"Does your Mom know you have sneaked over the fence and are eating my flowers?  She is busy with your newborn little sister and has not been able to keep an eye on you or your twin brother.  I realize you have grown a wonderful new 7 point rack since I caught you in my vegetable garden back in June and you want to show it off, but you should obey your Mom.  Do I need to call her and tell her how you been acting?" I threatened. 

"Uh, oh."  He paused and thought for a moment then said, "If you don't say anything, I promise to behave." 

I nodded and watched as he effortlessly leapt over my fence.

"Shhhh." Whispered Bucky to his brother.  "The lady from the house is looking at us.  Don't tell Mom what I said."  

"Don't tell me what?" Asked Mama Doe

"Oh, nothing."  Said Bucky.  "Nothing at all."

Sunday, August 6, 2017

A Birth Announcement

A few weeks ago I shared about the irritating expectant mother who has caused so many problems.  Early one morning this past week I peeped into the nest which she had inconsiderately built in my garden shed, and noticed a bleary eye surrounded by fuzzy down looking back at me.  No one moved and I quietly slipped away.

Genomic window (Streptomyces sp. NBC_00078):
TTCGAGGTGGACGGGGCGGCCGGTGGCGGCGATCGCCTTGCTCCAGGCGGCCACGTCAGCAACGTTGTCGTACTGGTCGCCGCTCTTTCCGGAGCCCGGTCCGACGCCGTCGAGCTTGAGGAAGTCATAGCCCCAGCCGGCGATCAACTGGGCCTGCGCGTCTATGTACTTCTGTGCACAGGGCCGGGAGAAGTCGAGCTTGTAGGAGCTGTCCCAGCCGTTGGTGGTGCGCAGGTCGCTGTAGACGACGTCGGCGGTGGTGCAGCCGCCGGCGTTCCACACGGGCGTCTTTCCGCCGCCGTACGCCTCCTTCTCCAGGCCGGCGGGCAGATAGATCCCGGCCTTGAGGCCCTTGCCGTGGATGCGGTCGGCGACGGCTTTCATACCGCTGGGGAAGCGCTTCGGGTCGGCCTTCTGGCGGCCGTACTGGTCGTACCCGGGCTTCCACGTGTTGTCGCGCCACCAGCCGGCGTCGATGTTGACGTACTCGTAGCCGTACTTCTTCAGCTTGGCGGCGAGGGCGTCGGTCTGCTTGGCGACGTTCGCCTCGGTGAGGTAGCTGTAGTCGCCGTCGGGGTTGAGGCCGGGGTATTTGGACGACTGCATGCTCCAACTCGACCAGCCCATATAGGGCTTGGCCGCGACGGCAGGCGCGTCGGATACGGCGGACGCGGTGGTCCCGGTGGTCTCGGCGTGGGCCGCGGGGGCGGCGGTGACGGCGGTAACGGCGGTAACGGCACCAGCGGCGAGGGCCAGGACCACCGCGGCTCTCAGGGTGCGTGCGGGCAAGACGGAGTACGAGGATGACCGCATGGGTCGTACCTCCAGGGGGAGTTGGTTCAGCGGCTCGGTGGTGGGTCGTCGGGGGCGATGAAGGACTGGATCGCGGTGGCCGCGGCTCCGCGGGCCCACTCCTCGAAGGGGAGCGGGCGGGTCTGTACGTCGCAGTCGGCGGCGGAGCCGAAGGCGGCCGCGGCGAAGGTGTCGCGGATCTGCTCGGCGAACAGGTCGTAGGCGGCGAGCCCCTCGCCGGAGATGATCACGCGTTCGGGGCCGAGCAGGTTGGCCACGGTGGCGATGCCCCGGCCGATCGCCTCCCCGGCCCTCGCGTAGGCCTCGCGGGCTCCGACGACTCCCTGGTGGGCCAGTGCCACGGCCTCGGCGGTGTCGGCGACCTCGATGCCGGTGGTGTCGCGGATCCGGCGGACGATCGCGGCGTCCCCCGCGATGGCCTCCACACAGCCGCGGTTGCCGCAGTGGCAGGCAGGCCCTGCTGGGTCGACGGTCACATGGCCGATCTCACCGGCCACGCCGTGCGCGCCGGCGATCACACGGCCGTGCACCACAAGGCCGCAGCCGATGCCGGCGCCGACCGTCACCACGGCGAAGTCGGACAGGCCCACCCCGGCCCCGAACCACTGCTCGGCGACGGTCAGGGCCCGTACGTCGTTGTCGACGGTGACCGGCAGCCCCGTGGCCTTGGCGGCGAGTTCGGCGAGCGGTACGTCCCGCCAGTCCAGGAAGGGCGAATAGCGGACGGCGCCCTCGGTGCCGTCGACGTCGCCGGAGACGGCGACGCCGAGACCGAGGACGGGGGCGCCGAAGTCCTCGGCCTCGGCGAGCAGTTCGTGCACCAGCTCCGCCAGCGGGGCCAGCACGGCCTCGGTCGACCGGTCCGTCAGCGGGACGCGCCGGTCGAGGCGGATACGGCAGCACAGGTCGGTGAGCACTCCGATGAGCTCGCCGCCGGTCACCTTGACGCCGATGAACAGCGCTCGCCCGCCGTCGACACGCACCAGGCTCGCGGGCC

A few days later I checked again, this time two angry beady eyes glared back at me.  He/She did not like me or the camera and slid down deeper into the nest.  He would not come out to pose for my photo-op and avoided me every time I returned.  He is going to be irritating just like his mother.

As I continued to try to get pictures, they would quickly disappear into the nest.  I knew it was just a matter of time before the home would be outgrown because Mom was feeding them every worm she could find.

Tonight it happened, I caught all four of them getting some fresh air before the sun went down.  The one second from the left who is glaring at the camera and is spread out taking up most of the room, he is going to be a problem.